While many IFSA-Butler students in Buenos Aires learned Spanish in schools, a good number have been speaking it as a heritage or native language. I wanted to find out what it’s like as a native or heritage Spanish speaker on IFSA-Butler’s Argentine Universities Program, so I talked to my classmates about their experiences. The following are excerpts from our conversations that discuss fitting in culturally, the IFSA-Butler experience, and expectations versus reality.
Fitting in as a Heritage Speaker Abroad
When asked how she feels about fitting in here, a student who wishes to remain anonymous told me that she has “realized that it’s not a question of ‘fitting in’. Even though I am a native Spanish speaker and have family from here, I did not grow up in Buenos Aires. I have my own way of moving through life and my own way of expressing myself that does not conform to the ways that porteños do. My Spanish is a mix of vocabulary from all of the Latinos from different countries with whom I grew up with back in the States, and sometimes people here poke fun at me for that, or they don’t even understand the word I’m using!” The student summarized:
“While I thought I was coming to Buenos Aires to discover my roots, I ended up discovering that my roots (just like my Spanish) really lie in the cultural melting pot of the United States; that this is the richness that I bring to Buenos Aires, which in turn becomes part of the cultural melting pot here. It’s more beautiful than alienating when you look at it that way.”
Christian Flores of Illinois College talked to me about how he was surprised that locals understood the Mexican vocabulary he was using, “When I ask my host family and Argentine friends how they understand all the vernacular I use, they all have explained something along the lines of: any English language movie or TV show is typically dubbed in Spanish with either a neutro accent or a Mexican accent, which is considered closer to neutral. Therefore, they’ve heard most of the words I use in the context of movies or telenovelas, and they’ve picked up on it.”
On a semi-related note, regarding U.S. privilege in Buenos Aires, a student told me an interesting anecdote, “One of my professors asked me where I was from, and when I told him ‘the United States’ he responded ‘The United States of Mexico, Brazil or North America? There is more than just one ‘United States.’’ He will never let me live that one down. There is a general stigma against people from the United States. I think that it has a lot to do with how much the U.S. economy affects the Argentinean economy and with a stereotype that Americans are entitled, completely ignorant of the socioeconomic landscape of Latin America, and only come to Buenos Aires to party.”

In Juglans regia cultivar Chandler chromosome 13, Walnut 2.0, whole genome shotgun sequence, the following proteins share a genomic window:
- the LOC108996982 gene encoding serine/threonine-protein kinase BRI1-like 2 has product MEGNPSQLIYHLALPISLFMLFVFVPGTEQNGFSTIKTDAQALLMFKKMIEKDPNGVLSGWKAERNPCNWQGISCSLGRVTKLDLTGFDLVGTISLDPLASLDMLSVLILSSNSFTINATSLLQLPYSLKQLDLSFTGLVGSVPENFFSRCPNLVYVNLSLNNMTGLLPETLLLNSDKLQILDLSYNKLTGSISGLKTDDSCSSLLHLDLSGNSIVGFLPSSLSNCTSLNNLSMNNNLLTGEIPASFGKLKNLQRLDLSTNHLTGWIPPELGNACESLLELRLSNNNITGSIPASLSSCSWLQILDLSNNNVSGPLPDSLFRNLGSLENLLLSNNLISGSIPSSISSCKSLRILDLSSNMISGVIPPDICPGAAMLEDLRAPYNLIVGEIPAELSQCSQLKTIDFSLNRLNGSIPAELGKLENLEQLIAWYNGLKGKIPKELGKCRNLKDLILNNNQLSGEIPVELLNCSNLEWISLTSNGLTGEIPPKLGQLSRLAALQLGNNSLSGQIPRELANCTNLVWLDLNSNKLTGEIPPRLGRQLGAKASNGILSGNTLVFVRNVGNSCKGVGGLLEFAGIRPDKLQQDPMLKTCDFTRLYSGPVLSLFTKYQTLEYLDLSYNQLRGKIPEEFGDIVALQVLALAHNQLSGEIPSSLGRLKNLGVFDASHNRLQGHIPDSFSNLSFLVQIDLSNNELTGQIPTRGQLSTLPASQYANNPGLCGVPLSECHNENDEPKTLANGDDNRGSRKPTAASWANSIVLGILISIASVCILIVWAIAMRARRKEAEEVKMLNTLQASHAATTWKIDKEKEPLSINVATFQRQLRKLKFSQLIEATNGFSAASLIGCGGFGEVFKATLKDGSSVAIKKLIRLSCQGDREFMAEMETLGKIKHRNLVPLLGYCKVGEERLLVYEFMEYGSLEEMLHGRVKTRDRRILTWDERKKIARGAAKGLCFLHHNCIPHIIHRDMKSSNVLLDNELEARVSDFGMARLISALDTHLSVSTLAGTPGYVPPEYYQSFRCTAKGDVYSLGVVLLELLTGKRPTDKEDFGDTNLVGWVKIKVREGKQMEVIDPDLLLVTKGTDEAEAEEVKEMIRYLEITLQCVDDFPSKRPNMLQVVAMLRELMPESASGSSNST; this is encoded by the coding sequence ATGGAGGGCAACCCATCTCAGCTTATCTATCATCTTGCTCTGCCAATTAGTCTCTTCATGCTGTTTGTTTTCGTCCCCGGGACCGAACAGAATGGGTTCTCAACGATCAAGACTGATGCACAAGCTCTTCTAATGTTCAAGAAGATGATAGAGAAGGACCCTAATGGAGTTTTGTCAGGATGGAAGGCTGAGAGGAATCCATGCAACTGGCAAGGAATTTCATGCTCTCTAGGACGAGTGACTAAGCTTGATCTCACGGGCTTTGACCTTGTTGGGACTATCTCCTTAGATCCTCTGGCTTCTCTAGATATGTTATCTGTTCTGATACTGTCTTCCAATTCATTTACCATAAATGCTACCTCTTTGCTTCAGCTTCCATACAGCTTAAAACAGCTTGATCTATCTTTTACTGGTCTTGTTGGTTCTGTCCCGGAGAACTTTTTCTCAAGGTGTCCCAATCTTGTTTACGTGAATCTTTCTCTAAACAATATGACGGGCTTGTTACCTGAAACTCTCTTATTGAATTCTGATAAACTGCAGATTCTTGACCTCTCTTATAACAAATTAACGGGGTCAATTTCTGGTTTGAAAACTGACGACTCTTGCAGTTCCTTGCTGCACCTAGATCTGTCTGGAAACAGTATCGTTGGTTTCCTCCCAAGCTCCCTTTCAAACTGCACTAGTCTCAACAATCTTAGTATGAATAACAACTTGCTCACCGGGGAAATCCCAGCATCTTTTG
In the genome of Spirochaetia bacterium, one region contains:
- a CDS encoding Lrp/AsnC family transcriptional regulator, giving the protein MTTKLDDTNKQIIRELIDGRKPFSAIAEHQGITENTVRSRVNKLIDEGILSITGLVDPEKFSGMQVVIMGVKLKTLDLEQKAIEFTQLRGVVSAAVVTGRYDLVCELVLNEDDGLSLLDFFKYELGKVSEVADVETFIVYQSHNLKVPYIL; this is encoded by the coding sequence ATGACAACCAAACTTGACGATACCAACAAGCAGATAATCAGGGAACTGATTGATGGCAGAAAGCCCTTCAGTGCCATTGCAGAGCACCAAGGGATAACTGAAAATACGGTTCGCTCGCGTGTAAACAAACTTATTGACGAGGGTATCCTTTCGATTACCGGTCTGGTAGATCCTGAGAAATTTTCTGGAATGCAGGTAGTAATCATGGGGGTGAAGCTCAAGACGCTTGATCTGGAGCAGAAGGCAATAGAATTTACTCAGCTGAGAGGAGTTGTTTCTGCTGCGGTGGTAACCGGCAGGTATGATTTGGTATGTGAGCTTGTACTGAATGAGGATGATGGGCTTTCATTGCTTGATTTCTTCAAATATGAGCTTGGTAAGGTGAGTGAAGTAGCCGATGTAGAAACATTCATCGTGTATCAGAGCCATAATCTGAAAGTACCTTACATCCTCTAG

When asked about being targets of discrimination or racism, Christian believes that despite the ethnocentrism that undeniably exists, he feels a lot more comfortable being Latino in Argentina than in the U.S. “Here, people don’t care that I’m Mexican; it doesn’t make me that much different from them. I understand that a lot of that might be based on my privilege as a light-skinned Latino, but it really doesn’t seem that the racism is as pervasive as it is in the United States,” he explained. “Among my friends and host family, they all consider those with prejudices against other Latin Americans to be very backwards. I don’t get asked if my parents are legal or not. I don’t experience the microagressions or flat out racist jokes that I hear in the U.S.” he explained. In short, Christian acknowledges that racisms exists in Argentina, but feels less affected by it personally than in the U.S.
IFSA-Butler’s Language Classes
IFSA-Butler’s castellano (Spanish) classes are definitely geared towards students who are learning Spanish as a second language. There is an undeniable focus on grammar and pronunciation, which for some students is redundant. One student explained that sometimes, “the other students are very challenged and I am not challenged enough, and this is disappointing.” For those of us who do not have much experience in Spanish or are still learning it, however, the castellano classes are a great tool, but for those who speak Spanish already, it can feel like a lost opportunity. Christian has a more positive view on these classes, however; “[my castellano professor] makes me feel very included in class because even when she knows that a lot of the grammar lessons are redundant for me, she’ll try to bring me into the conversation by asking how we use different vocabulary in the Mexican dialect or what cultural differences I’ve found here.”
Expectations vs. Reality
Both Isabela Escalona from Macalester College and Christian assumed Buenos Aires would feel more like other parts of Latin America that they have experienced. Isabela “expected Buenos Aires to be more like Mexico or my recent travel in Colombia. However, Buenos Aires is much more Eurocentric with a very different and relatively recent history. At first I didn’t like this, but I have come to appreciate the livability of the city and how in some ways it feels like I am getting a very authentic porteño experience.” Christian, Isa, and the other students I talked with all feel comfortable and content here in Buenos Aires, Argentina; further proof that this is the city for everybody.
Ellis Davenport is a Hispanic Studies and Linguistics student at Macalester College and studied abroad through the IFSA-Butler Argentine Universities Program, Buenos Aires Directed Research track in 2017. He is an International Correspondent for IFSA-Butler through the Work-to-Study Program.